Some SWIFT thinking has helped to reduce spillage from seed feeders

The weekend turned out to be typically autumnal, with heavy showers and sunny spells '“ not bad enough to keep me indoors when the trees are at their glorious best.

Monday, 24th October 2016, 2:42 pm
Updated Tuesday, 25th October 2016, 2:44 pm

I decided to have a walk round Selkirk’s Haining estate but despite not wearing the most appropriate footwear, I was still able to take in the beautiful autumn colours on the way round the loch.

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The great crested grebes which nested there earlier in the year were still there but reduced in number. I saw just one adult and two of the original three juveniles, but that is not to say the others perished. Although newly-hatched young will often be fed by one parent while resting on the other’s back, a feature of later parenting is not teamwork but ‘brood-splitting’, in which each parent takes sole custody of its allotted part of the brood, ignoring the others, so the others could still be around.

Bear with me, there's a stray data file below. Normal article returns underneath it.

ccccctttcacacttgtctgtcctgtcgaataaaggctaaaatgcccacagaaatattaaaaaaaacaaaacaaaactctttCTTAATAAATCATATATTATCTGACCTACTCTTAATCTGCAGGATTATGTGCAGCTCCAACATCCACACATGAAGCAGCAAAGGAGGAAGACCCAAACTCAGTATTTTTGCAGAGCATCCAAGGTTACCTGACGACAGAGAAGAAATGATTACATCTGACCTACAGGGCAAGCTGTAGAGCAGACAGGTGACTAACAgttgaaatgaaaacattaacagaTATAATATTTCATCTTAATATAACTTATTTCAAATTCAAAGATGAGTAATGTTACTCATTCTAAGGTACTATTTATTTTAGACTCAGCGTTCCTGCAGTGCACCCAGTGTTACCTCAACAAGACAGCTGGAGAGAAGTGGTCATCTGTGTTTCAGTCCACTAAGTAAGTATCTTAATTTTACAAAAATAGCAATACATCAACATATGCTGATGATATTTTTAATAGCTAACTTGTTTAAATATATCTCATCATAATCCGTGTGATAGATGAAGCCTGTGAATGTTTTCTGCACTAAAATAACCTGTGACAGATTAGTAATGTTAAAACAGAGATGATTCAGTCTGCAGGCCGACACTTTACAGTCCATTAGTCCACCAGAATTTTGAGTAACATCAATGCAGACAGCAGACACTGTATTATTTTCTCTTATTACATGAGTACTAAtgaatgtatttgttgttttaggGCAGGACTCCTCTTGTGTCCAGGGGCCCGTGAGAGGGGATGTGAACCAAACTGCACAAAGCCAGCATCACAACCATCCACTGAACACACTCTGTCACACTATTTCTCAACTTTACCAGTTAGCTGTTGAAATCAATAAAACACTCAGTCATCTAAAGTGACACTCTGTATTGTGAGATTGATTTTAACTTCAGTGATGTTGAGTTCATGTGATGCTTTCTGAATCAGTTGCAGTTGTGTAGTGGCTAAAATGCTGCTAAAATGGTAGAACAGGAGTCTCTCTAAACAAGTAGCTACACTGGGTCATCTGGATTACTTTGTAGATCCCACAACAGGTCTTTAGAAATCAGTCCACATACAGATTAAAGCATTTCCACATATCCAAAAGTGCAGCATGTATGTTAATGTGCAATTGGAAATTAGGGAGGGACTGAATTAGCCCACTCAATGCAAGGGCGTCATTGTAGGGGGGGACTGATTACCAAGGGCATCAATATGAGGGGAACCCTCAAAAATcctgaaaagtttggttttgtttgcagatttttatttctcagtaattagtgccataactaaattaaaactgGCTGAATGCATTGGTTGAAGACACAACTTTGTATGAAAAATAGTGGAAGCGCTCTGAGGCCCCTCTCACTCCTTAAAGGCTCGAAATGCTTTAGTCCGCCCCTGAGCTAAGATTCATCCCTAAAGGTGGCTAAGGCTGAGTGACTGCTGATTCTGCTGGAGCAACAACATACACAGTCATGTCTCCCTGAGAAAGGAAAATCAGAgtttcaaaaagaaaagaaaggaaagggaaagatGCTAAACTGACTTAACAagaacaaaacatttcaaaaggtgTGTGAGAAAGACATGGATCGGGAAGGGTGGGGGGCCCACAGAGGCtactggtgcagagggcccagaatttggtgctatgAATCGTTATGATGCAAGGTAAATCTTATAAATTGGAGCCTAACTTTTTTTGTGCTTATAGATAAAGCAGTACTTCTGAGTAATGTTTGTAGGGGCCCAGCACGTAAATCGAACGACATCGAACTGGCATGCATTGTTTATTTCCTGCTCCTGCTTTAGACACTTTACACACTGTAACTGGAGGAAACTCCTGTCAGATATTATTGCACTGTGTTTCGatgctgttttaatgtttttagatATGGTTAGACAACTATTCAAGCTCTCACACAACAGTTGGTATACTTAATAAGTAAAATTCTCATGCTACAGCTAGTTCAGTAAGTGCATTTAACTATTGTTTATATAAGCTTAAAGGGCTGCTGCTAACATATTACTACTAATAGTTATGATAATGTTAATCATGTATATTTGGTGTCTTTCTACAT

I have started to step up my feeding regime in the garden for the birds. I usually restrict them to one peanut feeder during the summer, just to keep them coming to the garden, but now I start to reintroduce the fat balls, half coconuts and various seed dispensers. One problem I have had is the mess caused by spillage from seed feeders. This year I decided to put on my thinking cap and try and reduce the problem, so I have invented the ‘Seed Waste Inhibitor For Tits and Sparrows’ or SWIFTS for short!

I started with my plastic feeder with Perspex sides and access holes at the bottom, three short pieces of thin wire and a large stainless steel dog’s dish. I made three evenly spaced holes round the rim of the dish and several in the bottom to allow water to drain away. I made three small holes in the base of the feeder then linked them to the holes in the dish with about six inches of wire, so that the dish could hang level under the feeder. The whole job took about 20 minutes.